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Sunday, March 30th, 2014

The Law of Scale (the benefits are “Ungodly Important”)

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In his epic commencement speech to the USC law school grads in 1994, Charlie Munger mentions “scale” 24 times.

The advantages of scale are “ungodly important”, he points out.

Benefits of Scale = Lower Costs, Higher Prices & Bets on New Markets

Benefits of scale include  reducing costs, raising prices and testing new markets.

In a beer business, for example, Anheuser-Busch operates at such a higher volume than Anchor Steam beer (based in San Francisco), that

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Sunday, January 23rd, 2011

The Top 100 Brand Names Used as Generic Terms

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How many brands can you count in the following sentence:

“I needed some aspirin, a band-aid, ace bandage — and probably a jacuzzi!– after my zipper got caught in an escalator while my realtor friend and I carried a bubble-wrapped ping-pong table from a dumpster to our jeep and slipped on our California stir fry with broccolini take-out.”

If you counted thirteen then you are correct!

They are brands whose names are used in day to day conversations as generic terms synonymous with their product categories (e.g. more people refer to a “frisbee” (a brand) than a “flying disc.” (the category)).

Note: These brands are called by many different terms: “Colloquialized,” “Synonymous,” to “Genericized” to “Generic Trademarks”.

I made a list of the top 100 of these colloquial brands using one simple criterion: would I use the brand name instead of the product category if I was referring to the product/activity in a sentence (e.g. “I need a band-aid” versus “I need an adhesive bandage.”).

Enjoy!

The Top 100 “Genericized” Brands (Synonomous With Their Product Categories)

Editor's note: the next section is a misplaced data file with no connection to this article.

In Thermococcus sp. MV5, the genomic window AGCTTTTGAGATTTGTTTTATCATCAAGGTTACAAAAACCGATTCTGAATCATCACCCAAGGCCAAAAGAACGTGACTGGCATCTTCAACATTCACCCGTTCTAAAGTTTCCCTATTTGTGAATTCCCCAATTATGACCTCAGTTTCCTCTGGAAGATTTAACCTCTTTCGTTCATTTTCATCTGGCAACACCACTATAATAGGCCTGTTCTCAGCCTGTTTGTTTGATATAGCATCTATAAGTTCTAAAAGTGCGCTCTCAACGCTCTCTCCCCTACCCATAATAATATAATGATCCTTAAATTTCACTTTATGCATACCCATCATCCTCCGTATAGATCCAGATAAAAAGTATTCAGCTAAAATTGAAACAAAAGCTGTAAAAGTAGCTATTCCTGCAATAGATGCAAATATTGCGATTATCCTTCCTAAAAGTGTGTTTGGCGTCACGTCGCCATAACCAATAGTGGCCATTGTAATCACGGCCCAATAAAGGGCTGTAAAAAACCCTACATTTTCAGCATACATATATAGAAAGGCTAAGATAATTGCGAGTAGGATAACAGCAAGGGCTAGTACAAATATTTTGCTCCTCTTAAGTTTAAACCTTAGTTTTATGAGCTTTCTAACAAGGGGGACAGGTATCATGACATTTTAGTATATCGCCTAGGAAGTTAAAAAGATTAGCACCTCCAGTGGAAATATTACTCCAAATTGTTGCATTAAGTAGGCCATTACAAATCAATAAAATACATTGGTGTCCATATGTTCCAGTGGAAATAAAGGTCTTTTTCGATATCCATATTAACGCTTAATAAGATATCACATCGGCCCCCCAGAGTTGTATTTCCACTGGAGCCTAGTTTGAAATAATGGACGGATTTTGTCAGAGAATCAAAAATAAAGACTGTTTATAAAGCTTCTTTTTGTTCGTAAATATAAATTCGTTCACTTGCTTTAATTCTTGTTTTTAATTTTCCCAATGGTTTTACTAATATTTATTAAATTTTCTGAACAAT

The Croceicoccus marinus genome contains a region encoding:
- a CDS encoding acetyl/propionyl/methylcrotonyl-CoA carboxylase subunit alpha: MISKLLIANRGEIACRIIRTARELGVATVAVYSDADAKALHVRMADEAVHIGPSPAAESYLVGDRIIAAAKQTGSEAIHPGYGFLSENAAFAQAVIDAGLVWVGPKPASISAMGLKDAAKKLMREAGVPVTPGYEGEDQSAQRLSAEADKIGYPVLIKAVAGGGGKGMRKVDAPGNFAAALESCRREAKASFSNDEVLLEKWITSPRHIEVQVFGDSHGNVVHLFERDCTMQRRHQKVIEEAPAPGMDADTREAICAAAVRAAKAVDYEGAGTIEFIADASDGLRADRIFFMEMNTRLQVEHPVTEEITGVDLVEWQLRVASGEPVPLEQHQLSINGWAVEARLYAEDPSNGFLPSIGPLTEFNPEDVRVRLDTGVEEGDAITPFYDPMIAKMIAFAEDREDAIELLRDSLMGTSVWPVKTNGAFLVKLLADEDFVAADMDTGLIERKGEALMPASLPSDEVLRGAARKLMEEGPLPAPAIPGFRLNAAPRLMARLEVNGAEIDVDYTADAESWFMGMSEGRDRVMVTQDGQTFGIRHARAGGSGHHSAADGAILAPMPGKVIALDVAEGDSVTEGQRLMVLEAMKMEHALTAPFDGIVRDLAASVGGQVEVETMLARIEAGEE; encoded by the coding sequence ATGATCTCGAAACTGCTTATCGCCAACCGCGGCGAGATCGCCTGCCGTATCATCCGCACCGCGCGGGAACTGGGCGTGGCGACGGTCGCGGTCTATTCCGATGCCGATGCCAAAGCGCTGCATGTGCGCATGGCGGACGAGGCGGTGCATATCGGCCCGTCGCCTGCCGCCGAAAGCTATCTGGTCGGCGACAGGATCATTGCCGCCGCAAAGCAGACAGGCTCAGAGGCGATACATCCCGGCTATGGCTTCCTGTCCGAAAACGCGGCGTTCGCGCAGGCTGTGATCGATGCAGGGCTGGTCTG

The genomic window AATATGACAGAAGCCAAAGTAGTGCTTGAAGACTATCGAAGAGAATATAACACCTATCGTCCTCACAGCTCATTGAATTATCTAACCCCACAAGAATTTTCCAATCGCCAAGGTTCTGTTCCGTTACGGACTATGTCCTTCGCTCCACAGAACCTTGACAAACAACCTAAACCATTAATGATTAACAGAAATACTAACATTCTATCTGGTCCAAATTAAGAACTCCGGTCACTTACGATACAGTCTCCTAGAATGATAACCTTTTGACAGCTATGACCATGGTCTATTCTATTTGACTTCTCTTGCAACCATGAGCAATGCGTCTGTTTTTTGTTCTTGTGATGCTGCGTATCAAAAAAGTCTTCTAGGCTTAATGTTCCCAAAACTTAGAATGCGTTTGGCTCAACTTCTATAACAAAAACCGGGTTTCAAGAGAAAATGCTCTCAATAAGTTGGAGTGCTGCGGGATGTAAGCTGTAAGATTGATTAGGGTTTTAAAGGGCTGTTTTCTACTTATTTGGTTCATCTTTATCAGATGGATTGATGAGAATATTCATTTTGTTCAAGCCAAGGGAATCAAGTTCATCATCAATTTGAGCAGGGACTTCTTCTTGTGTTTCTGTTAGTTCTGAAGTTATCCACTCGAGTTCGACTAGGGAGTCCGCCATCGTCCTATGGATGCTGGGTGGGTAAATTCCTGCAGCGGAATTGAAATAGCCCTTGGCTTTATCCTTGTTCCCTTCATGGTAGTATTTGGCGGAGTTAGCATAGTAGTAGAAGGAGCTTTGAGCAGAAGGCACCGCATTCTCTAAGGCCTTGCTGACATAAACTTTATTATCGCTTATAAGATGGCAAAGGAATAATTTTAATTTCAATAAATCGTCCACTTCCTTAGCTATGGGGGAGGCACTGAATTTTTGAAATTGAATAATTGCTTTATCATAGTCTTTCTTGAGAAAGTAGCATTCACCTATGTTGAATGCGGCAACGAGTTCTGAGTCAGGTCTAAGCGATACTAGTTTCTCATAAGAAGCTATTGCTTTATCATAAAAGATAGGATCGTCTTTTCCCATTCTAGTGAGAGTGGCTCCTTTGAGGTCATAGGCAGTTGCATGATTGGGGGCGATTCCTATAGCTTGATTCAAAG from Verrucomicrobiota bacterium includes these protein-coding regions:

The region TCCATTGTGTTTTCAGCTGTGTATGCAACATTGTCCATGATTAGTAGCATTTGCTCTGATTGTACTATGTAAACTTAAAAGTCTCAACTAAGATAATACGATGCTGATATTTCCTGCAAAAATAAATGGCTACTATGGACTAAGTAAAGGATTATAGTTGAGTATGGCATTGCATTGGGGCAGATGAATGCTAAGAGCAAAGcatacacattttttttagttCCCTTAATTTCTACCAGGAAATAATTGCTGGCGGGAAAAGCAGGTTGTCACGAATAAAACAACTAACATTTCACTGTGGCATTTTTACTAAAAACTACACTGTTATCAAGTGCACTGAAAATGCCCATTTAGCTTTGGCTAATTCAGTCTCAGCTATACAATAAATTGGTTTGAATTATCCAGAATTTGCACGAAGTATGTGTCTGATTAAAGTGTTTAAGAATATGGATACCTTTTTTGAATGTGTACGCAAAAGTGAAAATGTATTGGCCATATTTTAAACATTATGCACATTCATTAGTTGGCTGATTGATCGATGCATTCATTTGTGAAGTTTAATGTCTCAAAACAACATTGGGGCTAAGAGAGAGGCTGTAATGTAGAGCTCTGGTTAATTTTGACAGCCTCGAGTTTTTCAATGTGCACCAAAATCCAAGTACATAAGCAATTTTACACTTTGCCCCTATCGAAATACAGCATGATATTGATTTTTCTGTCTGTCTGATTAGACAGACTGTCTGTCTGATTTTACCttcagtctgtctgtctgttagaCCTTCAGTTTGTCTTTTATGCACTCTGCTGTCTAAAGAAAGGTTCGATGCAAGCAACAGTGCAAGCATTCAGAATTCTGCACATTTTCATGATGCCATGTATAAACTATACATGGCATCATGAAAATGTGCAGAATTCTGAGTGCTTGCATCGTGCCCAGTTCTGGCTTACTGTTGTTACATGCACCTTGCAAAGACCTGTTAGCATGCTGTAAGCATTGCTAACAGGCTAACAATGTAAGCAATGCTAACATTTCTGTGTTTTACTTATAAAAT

1. Band-Aid — An adhesive bandage brand owned by Johnson & Johnson.
  2. Zipper — This device that brings together two pieces of fabric was originally a trademark of B.F. Goodrich but is now generic.^
  3. Jell-O — A brand name of gelatin desserts owned by Kraft Foods.
  4. Yo-Yo — Generic (originally a trademark of Duncan Yo-Yo Company.^
  5. Frisbee — A flying disc product trademarked by Wham-O.
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Wednesday, March 31st, 2010

How To Innovate: 5 Tips From The Top Innovators

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I was fascinated by a recent Harvard Business Review (HBR) article on how to innovate (an abstract is here with the option to purchase).

They researched such innovators as Apple’s Steve Jobs, Amazon’s Jeff Bezos, eBay’s Pierre Omidyar and Meg Whitman, Intuit’s Scott Cook and Proctor & Gamble’s A.G. Lafley.

Their key finding was that innovative entrepreneurs (who are also CEOs) spend 50% more time on five “discovery activities” than do CEOs with no track record for innovation.

 

I fully agree with these five tips for how to innovate; and want to provide my insights on them:

Five Tips On How To Innovate

1) Question (The Status Quo)

HBR points out that Michael Dell famously created Dell with the question:

“Why do computers cost five times the cost of the sum of their parts?”

Innovators are excellent at asking questions that challenge the status quo such as:

  • Why not try it this way?
  • Why do you do things the way you do?
  • What if you tried this new thing or stopped doing some old thing?
  • What would you do if failure was not an option?

2) Observe

Innovators are strong at observing people and details.

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